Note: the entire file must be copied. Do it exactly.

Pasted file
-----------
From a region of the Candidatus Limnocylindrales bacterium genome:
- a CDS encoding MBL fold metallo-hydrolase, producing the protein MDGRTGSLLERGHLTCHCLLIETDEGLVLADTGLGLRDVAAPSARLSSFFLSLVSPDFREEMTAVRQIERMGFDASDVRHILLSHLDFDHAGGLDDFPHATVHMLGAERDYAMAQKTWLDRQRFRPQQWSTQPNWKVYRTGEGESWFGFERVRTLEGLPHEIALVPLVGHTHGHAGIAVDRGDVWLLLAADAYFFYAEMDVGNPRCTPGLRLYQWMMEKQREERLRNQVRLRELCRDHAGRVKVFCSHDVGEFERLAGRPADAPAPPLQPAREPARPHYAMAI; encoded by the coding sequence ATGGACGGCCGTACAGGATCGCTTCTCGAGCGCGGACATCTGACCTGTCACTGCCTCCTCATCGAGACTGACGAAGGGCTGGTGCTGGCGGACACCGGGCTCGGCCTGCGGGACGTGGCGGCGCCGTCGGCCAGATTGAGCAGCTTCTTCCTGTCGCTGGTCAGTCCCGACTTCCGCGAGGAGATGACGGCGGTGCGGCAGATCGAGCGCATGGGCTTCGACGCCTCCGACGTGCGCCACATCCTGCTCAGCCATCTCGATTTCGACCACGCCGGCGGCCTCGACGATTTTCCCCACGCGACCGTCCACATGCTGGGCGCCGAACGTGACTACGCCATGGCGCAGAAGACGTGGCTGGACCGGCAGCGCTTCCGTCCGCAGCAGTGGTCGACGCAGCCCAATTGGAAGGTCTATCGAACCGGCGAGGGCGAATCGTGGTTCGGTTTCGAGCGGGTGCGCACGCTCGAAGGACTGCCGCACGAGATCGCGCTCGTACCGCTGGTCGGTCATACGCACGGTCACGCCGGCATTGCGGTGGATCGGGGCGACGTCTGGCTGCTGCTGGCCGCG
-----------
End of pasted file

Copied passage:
From a region of the Candidatus Limnocylindrales bacterium genome:
- a CDS encoding MBL fold metallo-hydrolase, producing the protein MDGRTGSLLERGHLTCHCLLIETDEGLVLADTGLGLRDVAAPSARLSSFFLSLVSPDFREEMTAVRQIERMGFDASDVRHILLSHLDFDHAGGLDDFPHATVHMLGAERDYAMAQKTWLDRQRFRPQQWSTQPNWKVYRTGEGESWFGFERVRTLEGLPHEIALVPLVGHTHGHAGIAVDRGDVWLLLAADAYFFYAEMDVGNPRCTPGLRLYQWMMEKQREERLRNQVRLRELCRDHAGRVKVFCSHDVGEFERLAGRPADAPAPPLQPAREPARPHYAMAI; encoded by the coding sequence ATGGACGGCCGTACAGGATCGCTTCTCGAGCGCGGACATCTGACCTGTCACTGCCTCCTCATCGAGACTGACGAAGGGCTGGTGCTGGCGGACACCGGGCTCGGCCTGCGGGACGTGGCGGCGCCGTCGGCCAGATTGAGCAGCTTCTTCCTGTCGCTGGTCAGTCCCGACTTCCGCGAGGAGATGACGGCGGTGCGGCAGATCGAGCGCATGGGCTTCGACGCCTCCGACGTGCGCCACATCCTGCTCAGCCATCTCGATTTCGACCACGCCGGCGGCCTCGACGATTTTCCCCACGCGACCGTCCACATGCTGGGCGCCGAACGTGACTACGCCATGGCGCAGAAGACGTGGCTGGACCGGCAGCGCTTCCGTCCGCAGCAGTGGTCGACGCAGCCCAATTGGAAGGTCTATCGAACCGGCGAGGGCGAATCGTGGTTCGGTTTCGAGCGGGTGCGCACGCTCGAAGGACTGCCGCACGAGATCGCGCTCGTACCGCTGGTCGGTCATACGCACGGTCACGCCGGCATTGCGGTGGATCGGGGCGACGTCTGGCTGCTGCTGGCCGCG